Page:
The Tulane Hullabaloo

Tulane Student Health Center now provides free emergency contraceptives

Czars Trinidad | Layout Editor

Shahamat Uddin, Intersections Editor

December 10, 2019

The Tulane Student Health Center (SHC) began providing free emergency contraceptives at its on-campus pharmacy Nov. 21. “Our decision on this was based on the need Students United for Reproductive Justice highlighted in their recent work to increase access to emergency contraception,” Scott Ti...

Tulane needs to change values behind service learning

Czars Trinidad | Senior Staff Artist

Lucía Paternostro, Contributing Writer

December 5, 2019

In high school, I was required to do 80 service hours for graduation and 100 service hours for National Honor Society. A lot of people get their service hours from helping food banks, volunteering at the animal shelters, community building at churches or high school/playground sports teams, or around the sch...

Forgiving my rapist, on restorative justice at Tulane

Forgiving my rapist, on restorative justice at Tulane

Anonymous

December 4, 2019

Content Warning: Please be advised that this article contains content related to sexual assault and rape. It was a Thursday night. I was not planning on going out at all, rather, I had assignments to catch up on and was coming down with a cold. But convinced by my friends, I went out. We started ...

Our Israel Stories

Elana Bush | Photography Editor

Cori Shalit and Yael Pasumansky

December 4, 2019

In light of the recent rise in antisemitic attacks and anti-Israel sentiments spreading across Western college campuses, and in cities in America and abroad, we want to share our personal stories explaining why we hold Israel close to our hearts. As proud supporters of the Jewish state, we see a li...

Activism to academia: Selamawit Terrefe challenges students to question power through theory

Professor Selamawit Terrefe

Sanjali De Silva, Senior Staff Writer

December 4, 2019

In her 1993 Nobel Prize acceptance speech, the now-departed literary legend Toni Morrison said, “We die. That may be the meaning of life. But we do language. That may be the measure of our lives.” For Selamawit Terrefe, a new addition to Tulane’s English faculty, those words ripple beneath the surface of all she does. Terrefe studied under Barbara Christian, a...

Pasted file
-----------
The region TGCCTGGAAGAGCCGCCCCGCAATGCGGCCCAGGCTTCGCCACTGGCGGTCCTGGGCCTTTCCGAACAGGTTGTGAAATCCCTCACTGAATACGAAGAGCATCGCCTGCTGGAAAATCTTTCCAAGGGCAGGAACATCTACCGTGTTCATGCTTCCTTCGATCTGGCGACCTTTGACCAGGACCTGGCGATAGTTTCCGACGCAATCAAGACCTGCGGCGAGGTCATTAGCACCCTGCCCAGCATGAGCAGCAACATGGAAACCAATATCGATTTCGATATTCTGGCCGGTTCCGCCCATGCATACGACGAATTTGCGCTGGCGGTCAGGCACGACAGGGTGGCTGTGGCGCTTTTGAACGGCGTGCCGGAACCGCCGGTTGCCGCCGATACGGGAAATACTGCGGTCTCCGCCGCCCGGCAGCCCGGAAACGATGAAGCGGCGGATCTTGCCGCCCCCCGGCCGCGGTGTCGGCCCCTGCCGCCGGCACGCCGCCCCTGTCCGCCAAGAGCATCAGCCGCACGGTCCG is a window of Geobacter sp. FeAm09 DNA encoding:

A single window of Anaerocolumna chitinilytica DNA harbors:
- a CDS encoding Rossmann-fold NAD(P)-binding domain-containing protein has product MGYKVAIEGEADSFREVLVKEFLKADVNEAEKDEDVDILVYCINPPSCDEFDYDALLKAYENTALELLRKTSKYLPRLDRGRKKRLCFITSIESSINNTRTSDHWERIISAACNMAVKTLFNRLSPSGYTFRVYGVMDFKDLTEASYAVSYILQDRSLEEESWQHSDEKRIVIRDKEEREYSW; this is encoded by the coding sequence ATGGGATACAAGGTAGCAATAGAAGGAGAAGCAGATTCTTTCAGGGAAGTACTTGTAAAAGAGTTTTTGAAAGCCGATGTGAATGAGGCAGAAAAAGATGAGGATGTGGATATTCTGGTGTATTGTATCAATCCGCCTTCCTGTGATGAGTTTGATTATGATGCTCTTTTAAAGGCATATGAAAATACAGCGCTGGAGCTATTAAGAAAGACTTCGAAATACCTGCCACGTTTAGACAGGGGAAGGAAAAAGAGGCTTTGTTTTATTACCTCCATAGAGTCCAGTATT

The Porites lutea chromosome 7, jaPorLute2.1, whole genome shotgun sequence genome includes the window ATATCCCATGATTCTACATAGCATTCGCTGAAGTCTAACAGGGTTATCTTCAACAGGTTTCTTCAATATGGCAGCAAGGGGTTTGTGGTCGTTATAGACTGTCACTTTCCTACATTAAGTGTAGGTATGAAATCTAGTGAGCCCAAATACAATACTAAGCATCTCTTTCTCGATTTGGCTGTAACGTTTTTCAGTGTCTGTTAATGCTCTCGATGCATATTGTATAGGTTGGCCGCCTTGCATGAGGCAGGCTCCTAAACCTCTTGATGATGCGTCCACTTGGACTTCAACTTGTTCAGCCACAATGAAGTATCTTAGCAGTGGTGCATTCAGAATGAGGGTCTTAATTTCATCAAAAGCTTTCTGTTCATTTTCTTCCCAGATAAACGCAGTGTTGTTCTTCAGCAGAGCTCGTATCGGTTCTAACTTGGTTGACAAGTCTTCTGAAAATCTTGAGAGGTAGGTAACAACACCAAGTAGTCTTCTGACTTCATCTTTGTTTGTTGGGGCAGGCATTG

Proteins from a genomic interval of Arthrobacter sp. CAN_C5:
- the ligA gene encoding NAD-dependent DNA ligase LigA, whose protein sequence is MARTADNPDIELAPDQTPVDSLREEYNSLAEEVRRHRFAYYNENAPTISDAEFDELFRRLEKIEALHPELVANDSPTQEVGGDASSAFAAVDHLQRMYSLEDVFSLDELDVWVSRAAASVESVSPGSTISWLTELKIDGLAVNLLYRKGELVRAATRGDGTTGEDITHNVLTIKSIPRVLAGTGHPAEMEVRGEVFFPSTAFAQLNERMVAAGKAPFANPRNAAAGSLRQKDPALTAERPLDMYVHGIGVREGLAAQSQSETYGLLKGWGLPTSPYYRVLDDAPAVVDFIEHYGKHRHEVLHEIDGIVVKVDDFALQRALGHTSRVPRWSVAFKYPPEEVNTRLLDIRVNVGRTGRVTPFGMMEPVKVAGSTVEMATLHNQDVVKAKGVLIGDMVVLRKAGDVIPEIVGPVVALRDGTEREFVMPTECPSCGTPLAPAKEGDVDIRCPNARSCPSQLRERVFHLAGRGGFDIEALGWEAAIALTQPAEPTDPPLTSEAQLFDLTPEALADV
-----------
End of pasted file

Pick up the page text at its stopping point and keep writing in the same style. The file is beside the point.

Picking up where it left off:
Intersections’ picks for the 2020 Grammys

Grammys

Megan Garcia and Shahamat Uddin

November 21, 2019

The Recording Academy announced their selections for the 2020 Grammy nominations this Wednesday. Historically, the Grammys has been a tension point of social justice, racism — we love you, “Lemonade” — and measure of diverse representation in music. The 2020 Grammy nominations, however, r...

Beyond the burning of the Amazon Rainforest: the Bolsonaro regime’s centuries long genocide of indigenous peoples

Amazon rainforest

Hugo Fajardo, Senior Staff Writer

November 20, 2019

Loggers ventured illegally into the Amazon Rainforest in the northeastern state of Maranhão, Brazil earlier this month. For the people that live within this part of the Amazon Rainforest, the Guajajara tribe asked for the help of their protectors once again, the Guardians of the Forest.  Areas withi...

SURJ now offering free emergency contraceptives for Tulane community

contraceptives

Shahamat Uddin, Intersections Editor

November 14, 2019

Tulane Students United for Reproductive Justice (SURJ) launched a partnership this past Saturday with community justice organization Reproductive Justice Action Collective (ReJAC) to provide free emergency contraceptives for the Uptown Tulane community. Students can text or call SURJ at 504-...

‘I’m from the South’ isn’t an excuse to be racist

south

Shahamat Uddin, Intersections Editor

November 14, 2019

The crisp crackle of fried pickles in my mouth, the loud cool Georgia winds singing me to sleep, and the kind warm smiles of strangers ready to turn family. These are the symbols of my Southern heritage, reminders of pride in my geographic identity.  Yet, for those not from the South, racism, hatred and bigotry ar...

On the 1619 Project and looking for Black justice

The 1619 Project being discussed at Conversations in Color

Juharah Worku, Contributing Reporter

November 13, 2019

Juharah Worku is a research associate for Professor Selamawit D. Terrefe  The Amistad Research Center hosted the latest installment of “Conversations in Color,” a free cultural series centering authors and artists whose work focuses on social justice, this past Friday.  The event, titled “T...

Tulane Homecoming Color Run accused of cultural appropriation

cultural appropriation

Shahamat Uddin, Intersections Editor

October 31, 2019

Sunshine yellows, blushing bright pinks, electric blues and cool emerald greens shower the atmosphere as celebrators of Holi sprint towards each other with fists of color in hand. With the end of winter and the coming of spring, the traditional Indian holiday is celebrated in full color, boasting the trium...

‘There’s a human cost to cocaine’: Colombian student reflects on Tulane drug use

cocaine

Megan Garcia, Intersections Editor

October 31, 2019

Cocaine is an extremely addictive stimulant that is considered to be a “party drug” across many college campuses in the U.S., including Tulane. Similarly, in movies such as “The Wolf of Wall Street,” cocaine is glamorized during scenes showing extravagant parties thrown by very rich people. ...